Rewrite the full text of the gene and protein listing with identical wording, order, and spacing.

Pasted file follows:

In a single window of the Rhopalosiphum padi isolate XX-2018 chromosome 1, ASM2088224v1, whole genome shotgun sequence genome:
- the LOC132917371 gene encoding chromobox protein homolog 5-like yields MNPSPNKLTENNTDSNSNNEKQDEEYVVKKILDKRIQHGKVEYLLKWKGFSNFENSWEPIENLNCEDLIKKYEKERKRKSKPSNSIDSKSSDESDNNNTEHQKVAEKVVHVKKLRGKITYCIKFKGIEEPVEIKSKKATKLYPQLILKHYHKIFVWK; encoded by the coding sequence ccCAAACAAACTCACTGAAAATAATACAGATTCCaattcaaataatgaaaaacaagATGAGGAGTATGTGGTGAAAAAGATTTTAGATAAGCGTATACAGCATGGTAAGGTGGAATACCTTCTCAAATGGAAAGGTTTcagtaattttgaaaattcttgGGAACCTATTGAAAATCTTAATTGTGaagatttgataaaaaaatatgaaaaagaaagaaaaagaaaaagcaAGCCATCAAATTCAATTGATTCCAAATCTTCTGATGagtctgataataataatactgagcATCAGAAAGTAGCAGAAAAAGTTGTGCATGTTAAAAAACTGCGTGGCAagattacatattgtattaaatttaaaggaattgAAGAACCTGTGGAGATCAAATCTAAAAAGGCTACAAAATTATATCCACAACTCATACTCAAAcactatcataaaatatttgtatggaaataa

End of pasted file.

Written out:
In a single window of the Rhopalosiphum padi isolate XX-2018 chromosome 1, ASM2088224v1, whole genome shotgun sequence genome:
- the LOC132917371 gene encoding chromobox protein homolog 5-like yields MNPSPNKLTENNTDSNSNNEKQDEEYVVKKILDKRIQHGKVEYLLKWKGFSNFENSWEPIENLNCEDLIKKYEKERKRKSKPSNSIDSKSSDESDNNNTEHQKVAEKVVHVKKLRGKITYCIKFKGIEEPVEIKSKKATKLYPQLILKHYHKIFVWK; encoded by the coding sequence ccCAAACAAACTCACTGAAAATAATACAGATTCCaattcaaataatgaaaaacaagATGAGGAGTATGTGGTGAAAAAGATTTTAGATAAGCGTATACAGCATGGTAAGGTGGAATACCTTCTCAAATGGAAAGGTTTcagtaattttgaaaattcttgGGAACCTATTGAAAATCTTAATTGTGaagatttgataaaaaaatatgaaaaagaaagaaaaagaaaaagcaAGCCATCAAATTCAATTGATTCCAAATCTTCTGATGagtctgataataataatactgagcATCAGAAAGTAGCAGAAAAAGTTGTGCATGTTAAAAAACTGCGTGGCAagattacatattgtattaaatttaaaggaattgAAGAACCTGTGGAGATCAAATCTAAAAAGGCTACAAAATTATATCCACAACTCATACTCAAAcactatcataaaatatttgtatggaaataa